Tuesday, March 3, 2009

Open Test Booklet Debate

Is it good practice to force students to keep their test booklets open for the duration of an administered test? I think yes.

Keeping the book open serves multiple purposes. Students who are thorough in the execution of their work benefit from such a strategy for they are no longer under any sort of peer pressure to close their test booklet or finish when the majority of the class finishes.

The student who is finished early has the opportunity to go back and check over their work, something that isn't often completed to the fullest extent when the book is allowed to be closed at any time.

When a writing draft is staring you in the face for 30 minutes, you're more apt to look it over and make some changes, perhaps even write a bit more supporting the topic. I saw this happen with 10 minutes left to the test.

I've seen this strategy benefit students in our test taking session today and I'm glad we all agreed to try and implement such a strategy. The kids can always put their head down and take a nap if it is really bothering them.

Of course, the down side of booklets being left open is it requires active proctoring. Moving around to be sure students aren't moving ahead or looking back to previous tests is very important and requires a bit more effort. Guess I'm willing to make that effort - I should probably have been doing it anyway.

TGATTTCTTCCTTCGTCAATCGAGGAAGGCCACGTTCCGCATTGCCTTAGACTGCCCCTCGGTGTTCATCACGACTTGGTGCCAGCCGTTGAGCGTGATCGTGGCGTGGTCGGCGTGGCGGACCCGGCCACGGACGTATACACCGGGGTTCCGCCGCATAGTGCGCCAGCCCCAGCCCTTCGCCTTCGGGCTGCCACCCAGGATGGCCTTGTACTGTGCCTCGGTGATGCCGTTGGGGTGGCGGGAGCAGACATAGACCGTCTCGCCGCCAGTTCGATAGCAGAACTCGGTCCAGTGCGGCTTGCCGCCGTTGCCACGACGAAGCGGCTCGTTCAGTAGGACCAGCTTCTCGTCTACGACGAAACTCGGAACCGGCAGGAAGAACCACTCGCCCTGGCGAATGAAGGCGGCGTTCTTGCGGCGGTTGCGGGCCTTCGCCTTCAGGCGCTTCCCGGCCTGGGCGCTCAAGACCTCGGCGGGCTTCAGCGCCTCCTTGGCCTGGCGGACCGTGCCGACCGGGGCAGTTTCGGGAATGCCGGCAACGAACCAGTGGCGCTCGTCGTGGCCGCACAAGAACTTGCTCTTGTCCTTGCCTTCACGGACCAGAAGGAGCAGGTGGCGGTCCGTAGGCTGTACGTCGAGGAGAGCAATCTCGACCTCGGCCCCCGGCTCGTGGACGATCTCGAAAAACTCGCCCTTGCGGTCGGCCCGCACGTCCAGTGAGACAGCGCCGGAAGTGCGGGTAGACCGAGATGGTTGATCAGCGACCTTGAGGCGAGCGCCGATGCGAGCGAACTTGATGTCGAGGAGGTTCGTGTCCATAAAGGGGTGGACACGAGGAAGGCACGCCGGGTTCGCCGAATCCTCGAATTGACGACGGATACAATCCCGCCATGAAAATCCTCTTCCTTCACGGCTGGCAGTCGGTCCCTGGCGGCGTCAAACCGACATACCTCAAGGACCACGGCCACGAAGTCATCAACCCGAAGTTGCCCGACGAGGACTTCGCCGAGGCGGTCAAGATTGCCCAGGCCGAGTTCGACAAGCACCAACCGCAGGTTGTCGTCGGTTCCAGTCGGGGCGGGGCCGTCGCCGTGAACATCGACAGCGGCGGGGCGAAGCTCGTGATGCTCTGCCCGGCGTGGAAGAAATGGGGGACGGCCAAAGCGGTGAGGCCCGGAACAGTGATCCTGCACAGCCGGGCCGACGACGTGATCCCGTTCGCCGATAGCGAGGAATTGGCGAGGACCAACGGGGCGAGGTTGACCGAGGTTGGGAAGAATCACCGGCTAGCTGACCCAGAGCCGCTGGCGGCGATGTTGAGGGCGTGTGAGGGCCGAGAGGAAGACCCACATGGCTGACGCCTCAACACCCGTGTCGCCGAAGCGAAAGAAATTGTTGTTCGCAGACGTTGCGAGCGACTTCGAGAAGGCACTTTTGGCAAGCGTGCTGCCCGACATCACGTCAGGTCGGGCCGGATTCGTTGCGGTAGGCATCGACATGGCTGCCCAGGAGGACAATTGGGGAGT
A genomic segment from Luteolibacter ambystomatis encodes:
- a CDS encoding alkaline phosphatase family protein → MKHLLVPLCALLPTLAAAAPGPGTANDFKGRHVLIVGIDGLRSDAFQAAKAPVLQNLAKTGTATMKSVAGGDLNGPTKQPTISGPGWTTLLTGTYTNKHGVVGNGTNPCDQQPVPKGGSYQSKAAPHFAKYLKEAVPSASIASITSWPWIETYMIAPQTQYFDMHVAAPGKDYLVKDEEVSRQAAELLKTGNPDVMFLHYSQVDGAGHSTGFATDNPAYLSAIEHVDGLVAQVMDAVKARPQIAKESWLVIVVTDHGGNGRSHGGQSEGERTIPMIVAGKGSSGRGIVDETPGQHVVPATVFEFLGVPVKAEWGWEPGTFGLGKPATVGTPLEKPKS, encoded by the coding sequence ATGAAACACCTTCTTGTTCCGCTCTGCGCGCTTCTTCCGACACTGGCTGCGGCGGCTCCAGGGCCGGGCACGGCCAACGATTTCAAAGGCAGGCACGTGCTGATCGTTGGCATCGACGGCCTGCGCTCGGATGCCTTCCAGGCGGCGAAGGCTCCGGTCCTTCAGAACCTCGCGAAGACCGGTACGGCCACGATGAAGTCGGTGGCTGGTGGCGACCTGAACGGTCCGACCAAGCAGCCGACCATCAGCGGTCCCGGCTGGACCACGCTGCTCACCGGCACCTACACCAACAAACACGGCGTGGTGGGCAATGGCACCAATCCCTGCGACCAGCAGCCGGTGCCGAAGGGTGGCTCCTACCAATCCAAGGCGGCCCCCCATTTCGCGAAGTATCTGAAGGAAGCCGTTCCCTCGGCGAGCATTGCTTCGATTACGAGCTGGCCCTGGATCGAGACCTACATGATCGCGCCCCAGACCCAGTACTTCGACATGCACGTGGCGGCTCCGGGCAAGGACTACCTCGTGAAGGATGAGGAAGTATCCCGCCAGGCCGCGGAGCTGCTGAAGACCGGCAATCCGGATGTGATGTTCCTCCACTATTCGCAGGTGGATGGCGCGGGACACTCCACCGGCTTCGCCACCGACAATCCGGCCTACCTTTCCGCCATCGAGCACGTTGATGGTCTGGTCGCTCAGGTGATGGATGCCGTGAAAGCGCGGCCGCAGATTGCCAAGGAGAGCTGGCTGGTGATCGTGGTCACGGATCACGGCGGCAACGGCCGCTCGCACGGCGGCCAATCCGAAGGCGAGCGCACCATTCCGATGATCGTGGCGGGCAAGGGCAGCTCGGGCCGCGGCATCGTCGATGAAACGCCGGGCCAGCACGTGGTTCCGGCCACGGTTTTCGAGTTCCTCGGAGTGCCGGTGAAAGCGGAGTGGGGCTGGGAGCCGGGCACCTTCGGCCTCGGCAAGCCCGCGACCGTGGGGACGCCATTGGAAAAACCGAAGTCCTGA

I also feel I haven't had disruptions due to the fact students are not allowed to read a personal book. I guess I'm thankful I'm teaching a group of really nice, well-mannered kids.


  1. I like it so far. However, we have only had one test session and it was a writing session.

    I'm all for it.

    I'm not sure I saw kids self-correct and go back of their own volition, but it might start working in the next few days.

    By the way- love this blog.

  2. Love this blog, too, Lisette! You're a great thinker.

    I am in full support of keeping test books open for two reasons:

    1. It demonstrates that we value time in school. This is part of a school day, after all, and we should expect 100% effort any time the kids are in school.
    2. It re-enforces the process of learning. Once that book is closed, I have never seen a student go back and re-open it of their own volition. Yesterday, however, I saw many kids restart on the writing process after sitting for several minutes. They were thinking about their writing!

    By the way, we also took the 6th graders on a long hike before these writing tests; they seem far more focused to me because of the extra exercise. It's too bad we implemented both of these ideas simultaneously this year; if we have an increase in tests scores, we won't really know which one may have had an effect.